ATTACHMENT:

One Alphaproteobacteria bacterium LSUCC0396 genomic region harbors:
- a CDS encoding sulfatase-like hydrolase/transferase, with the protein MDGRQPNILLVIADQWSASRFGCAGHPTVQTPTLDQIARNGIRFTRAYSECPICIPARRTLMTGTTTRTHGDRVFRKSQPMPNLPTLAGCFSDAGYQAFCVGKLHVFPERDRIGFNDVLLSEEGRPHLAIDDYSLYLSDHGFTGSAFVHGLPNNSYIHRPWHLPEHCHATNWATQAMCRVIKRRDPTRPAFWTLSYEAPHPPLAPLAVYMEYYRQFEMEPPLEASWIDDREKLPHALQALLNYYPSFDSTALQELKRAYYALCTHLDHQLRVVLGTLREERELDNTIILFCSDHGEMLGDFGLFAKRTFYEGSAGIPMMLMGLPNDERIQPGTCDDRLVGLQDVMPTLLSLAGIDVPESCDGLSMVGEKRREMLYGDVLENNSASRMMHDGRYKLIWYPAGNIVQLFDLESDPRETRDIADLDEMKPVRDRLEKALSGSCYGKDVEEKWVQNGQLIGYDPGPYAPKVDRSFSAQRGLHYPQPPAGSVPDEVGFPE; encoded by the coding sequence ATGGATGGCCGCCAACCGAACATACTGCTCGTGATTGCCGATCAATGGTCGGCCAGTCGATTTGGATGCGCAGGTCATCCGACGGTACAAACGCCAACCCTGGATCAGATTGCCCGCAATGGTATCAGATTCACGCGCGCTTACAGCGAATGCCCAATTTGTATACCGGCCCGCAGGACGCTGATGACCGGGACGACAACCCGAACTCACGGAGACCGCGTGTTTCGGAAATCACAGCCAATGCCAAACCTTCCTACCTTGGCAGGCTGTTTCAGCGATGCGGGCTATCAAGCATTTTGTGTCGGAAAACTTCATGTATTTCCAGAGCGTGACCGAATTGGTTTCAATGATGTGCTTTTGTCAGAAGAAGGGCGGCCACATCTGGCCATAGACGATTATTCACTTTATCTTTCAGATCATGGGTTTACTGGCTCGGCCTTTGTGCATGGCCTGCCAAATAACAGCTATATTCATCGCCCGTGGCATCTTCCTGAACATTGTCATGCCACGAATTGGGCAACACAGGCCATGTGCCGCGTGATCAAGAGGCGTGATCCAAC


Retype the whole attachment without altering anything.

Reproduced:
One Alphaproteobacteria bacterium LSUCC0396 genomic region harbors:
- a CDS encoding sulfatase-like hydrolase/transferase, with the protein MDGRQPNILLVIADQWSASRFGCAGHPTVQTPTLDQIARNGIRFTRAYSECPICIPARRTLMTGTTTRTHGDRVFRKSQPMPNLPTLAGCFSDAGYQAFCVGKLHVFPERDRIGFNDVLLSEEGRPHLAIDDYSLYLSDHGFTGSAFVHGLPNNSYIHRPWHLPEHCHATNWATQAMCRVIKRRDPTRPAFWTLSYEAPHPPLAPLAVYMEYYRQFEMEPPLEASWIDDREKLPHALQALLNYYPSFDSTALQELKRAYYALCTHLDHQLRVVLGTLREERELDNTIILFCSDHGEMLGDFGLFAKRTFYEGSAGIPMMLMGLPNDERIQPGTCDDRLVGLQDVMPTLLSLAGIDVPESCDGLSMVGEKRREMLYGDVLENNSASRMMHDGRYKLIWYPAGNIVQLFDLESDPRETRDIADLDEMKPVRDRLEKALSGSCYGKDVEEKWVQNGQLIGYDPGPYAPKVDRSFSAQRGLHYPQPPAGSVPDEVGFPE; encoded by the coding sequence ATGGATGGCCGCCAACCGAACATACTGCTCGTGATTGCCGATCAATGGTCGGCCAGTCGATTTGGATGCGCAGGTCATCCGACGGTACAAACGCCAACCCTGGATCAGATTGCCCGCAATGGTATCAGATTCACGCGCGCTTACAGCGAATGCCCAATTTGTATACCGGCCCGCAGGACGCTGATGACCGGGACGACAACCCGAACTCACGGAGACCGCGTGTTTCGGAAATCACAGCCAATGCCAAACCTTCCTACCTTGGCAGGCTGTTTCAGCGATGCGGGCTATCAAGCATTTTGTGTCGGAAAACTTCATGTATTTCCAGAGCGTGACCGAATTGGTTTCAATGATGTGCTTTTGTCAGAAGAAGGGCGGCCACATCTGGCCATAGACGATTATTCACTTTATCTTTCAGATCATGGGTTTACTGGCTCGGCCTTTGTGCATGGCCTGCCAAATAACAGCTATATTCATCGCCCGTGGCATCTTCCTGAACATTGTCATGCCACGAATTGGGCAACACAGGCCATGTGCCGCGTGATCAAGAGGCGTGATCCAAC